No one thought about the biological consequences of connecting this ancient glacial lake, that had evolved a balanced aquatic ecosystem in isolation over the last 4,500 years, with the Fox River system which flows through Fox Lake, or how it would change Long Lake forever.
To this day, the Long Lake Improvement and Sanitation Association maintains the Long Lake dam, hoist, and sluice gate. Their website states:
“The dam allows us to keep Long Lake’s water level two feet higher than what it would otherwise be. Much of the lake would become beachfront without the dam, severely affecting property values and recreational opportunities. The hoist provides a means to bypass the dam, allowing access between Long Lake and the rest of the Chain o’ Lakes. The sluice gate allows us to evacuate water from Long Lake during periods of high water and flooding, such as we experienced in April 2013.”
Look at Google Maps or Google Earth and see if you can find the boat lift and dam on Squaw Creek.
Making Long Lake a Sewer
Beginning in the 1950’s the nearby Round Lake Sewage Treatment Plant, and the Lake Villa Sewage Treatment Plant hastened the death of Long Lake. The daily effluent from these plants dumped tons of nutrients into their “receiving streams” that led to Long Lake. Over-fertilization of the water led to the eutrophication of the lake. The lake changed from one with dense aquatic plant stands and clear water, to a muddy lake with few aquatic plants and increased algae blooms. Fish kills were first reported in 1950’s, including a severe kill in 1958. When the lake was surveyed in 1967, the lake was quite turbid and carp dominated the fishery.
In 1975 the U.S. Environmental Protection Agency surveyed Long Lake and concluded that the lake was eutrophic (it ranked 29 out of 31 Illinois lakes), and that point sources contributed most of the phosphorus in the lake. This study found that the Round Lake Sewage Treatment Plant contributed 82% of the total phosphorus (TP) or 44,000 pounds per year at 2.2 MGD (million gallons a day) and the Lake Villa Sewage Treatment Plant contributed 2.5% of the TP or 1,323 pounds per year at 0.3 MGD.
Non-point source pollution entering Long Lake was estimated in 1975 at 6,800 pounds of TP per year. A total of 53,736 pounds of TP per year from all sources entered Long Lake of which an estimated 63% remained in the lake.
Another more intensive survey by the Illinois EPA in 1979 concluded that Long Lake was turbid, had high algal production (mostly Aphanizomenon), and classified the lake as in poor condition. This report also stated that the major source of phosphorus and nitrogen was from the Round Lake Sewage Treatment Plant.
But Wait, It Gets Worse!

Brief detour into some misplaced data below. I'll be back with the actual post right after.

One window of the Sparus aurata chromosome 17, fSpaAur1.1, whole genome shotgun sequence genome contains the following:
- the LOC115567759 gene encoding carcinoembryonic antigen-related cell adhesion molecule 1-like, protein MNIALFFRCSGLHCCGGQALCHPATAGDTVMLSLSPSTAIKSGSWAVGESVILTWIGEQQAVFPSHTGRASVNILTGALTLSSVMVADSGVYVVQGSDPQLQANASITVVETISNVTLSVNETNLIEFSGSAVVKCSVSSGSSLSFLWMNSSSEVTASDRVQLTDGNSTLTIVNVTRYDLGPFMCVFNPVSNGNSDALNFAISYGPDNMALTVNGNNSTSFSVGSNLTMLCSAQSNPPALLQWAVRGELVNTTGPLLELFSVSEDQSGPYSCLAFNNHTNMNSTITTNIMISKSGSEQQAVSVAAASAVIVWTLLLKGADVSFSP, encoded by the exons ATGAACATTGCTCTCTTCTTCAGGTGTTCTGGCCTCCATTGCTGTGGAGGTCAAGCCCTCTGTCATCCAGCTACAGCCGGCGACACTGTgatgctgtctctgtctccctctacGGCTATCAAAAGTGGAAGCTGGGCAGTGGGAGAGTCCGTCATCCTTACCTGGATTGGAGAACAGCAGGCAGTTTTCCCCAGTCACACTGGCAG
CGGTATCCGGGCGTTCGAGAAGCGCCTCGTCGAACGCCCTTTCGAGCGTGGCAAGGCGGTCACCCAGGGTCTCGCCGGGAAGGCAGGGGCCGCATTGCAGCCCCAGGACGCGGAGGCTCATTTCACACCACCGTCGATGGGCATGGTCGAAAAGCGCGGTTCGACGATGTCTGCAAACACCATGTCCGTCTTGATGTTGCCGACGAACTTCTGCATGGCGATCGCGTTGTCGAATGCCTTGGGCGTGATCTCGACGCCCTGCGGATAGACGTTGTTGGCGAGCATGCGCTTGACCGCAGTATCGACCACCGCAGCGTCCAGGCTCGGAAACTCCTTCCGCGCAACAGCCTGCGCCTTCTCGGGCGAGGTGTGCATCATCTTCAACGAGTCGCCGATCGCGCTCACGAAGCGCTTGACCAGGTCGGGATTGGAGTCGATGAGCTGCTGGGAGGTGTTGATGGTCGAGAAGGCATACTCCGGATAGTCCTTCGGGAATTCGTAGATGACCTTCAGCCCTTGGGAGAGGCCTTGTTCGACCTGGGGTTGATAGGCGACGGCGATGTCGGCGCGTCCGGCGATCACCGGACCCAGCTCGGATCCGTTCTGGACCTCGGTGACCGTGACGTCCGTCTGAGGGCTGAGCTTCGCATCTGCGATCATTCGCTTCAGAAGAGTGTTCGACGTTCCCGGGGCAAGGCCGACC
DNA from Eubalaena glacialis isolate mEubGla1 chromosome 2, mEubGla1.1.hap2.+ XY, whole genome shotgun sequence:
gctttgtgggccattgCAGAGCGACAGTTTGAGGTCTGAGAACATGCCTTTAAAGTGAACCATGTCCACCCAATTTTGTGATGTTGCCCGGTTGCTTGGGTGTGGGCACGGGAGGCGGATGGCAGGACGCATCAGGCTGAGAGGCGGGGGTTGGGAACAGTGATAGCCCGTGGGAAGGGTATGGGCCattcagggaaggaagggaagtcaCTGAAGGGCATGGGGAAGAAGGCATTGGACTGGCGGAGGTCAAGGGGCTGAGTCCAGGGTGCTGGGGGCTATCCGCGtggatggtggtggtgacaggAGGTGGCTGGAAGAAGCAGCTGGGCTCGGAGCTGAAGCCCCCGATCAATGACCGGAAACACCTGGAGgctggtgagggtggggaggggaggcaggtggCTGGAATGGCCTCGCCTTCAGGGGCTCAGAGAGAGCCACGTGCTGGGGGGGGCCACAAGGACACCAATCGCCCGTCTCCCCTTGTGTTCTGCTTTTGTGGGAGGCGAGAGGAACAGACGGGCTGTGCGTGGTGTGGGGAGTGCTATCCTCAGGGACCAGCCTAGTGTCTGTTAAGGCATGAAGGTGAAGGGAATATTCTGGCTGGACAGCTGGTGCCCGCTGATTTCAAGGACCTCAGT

In 1964 the Baxter Healthcare Corporation built the first building of its Round Lake Research and Development Facility near Squaw Creek at the intersection of Rt. 120 and Wilson Road. The R&D center grew to more than a half dozen large buildings (with larger parking lots), and would at one point employ about 2,000 people. Of course all that storm and wastewater had to go somewhere. So Baxter started discharging its treated industrial wastewater into the creek. Two and a half miles downstream Squaw Creek discharges into Long Lake.
Although the Long Lake residents began connecting to local sewer systems in the late 1970’s, reducing the pollutant load from failing septic systems, and the Lake Villa and Round Lake Sanitary Districts stopped sending their wastewater into the lake in the 1980’s, county, state and federal agency studies reported that water quality in the lake continued to get worse.
When Baxter HealthCare’s permit to discharge into Squaw Creek was up for renewal in 2001, the Illinois Environmental Protection Agency held a public comment meeting in Round Lake. Residents asked Baxter to stop discharging their treated sewerage into Squaw Creek and Long Lake.
Fake News is Nothing New
As a result of residents’ objections, the Long Lake Improvement and Sanitation Association met for several months with Baxter representatives. Baxter told the LLISA representatives that “due to the location of the public sanitary sewers in the region and the capital outlay required, alternative options should be considered.” In other words, it would cost Baxter too much to hook up to the public sewer.
What Baxter didn’t say was that it had contacted both nearby wastewater treatment facilities. Both were reluctant to accept Baxter’s waste without requiring large fees to enable them to upgrade their facilities to properly treat industrial waste.
Instead, Baxter announced they would use their treated wastewater to irrigate an adjacent nursery, and during winter months the water would be retained in a storage pond. They issued a press release and applied for a land application permit from the IEPA, which was issued.
However, Baxter never carried out this plan. For the next 16 years, little Squaw Creek silently accepted Baxter’s treated industrial wastewater averaging more than 250,000 gallons per day – the equivalent of 625+ homes discharging into Long Lake. It took the 4th generation of the Cooper family to discover Baxter’s duplicity and begin saving Long Lake.
Next Month: Saving Long Lake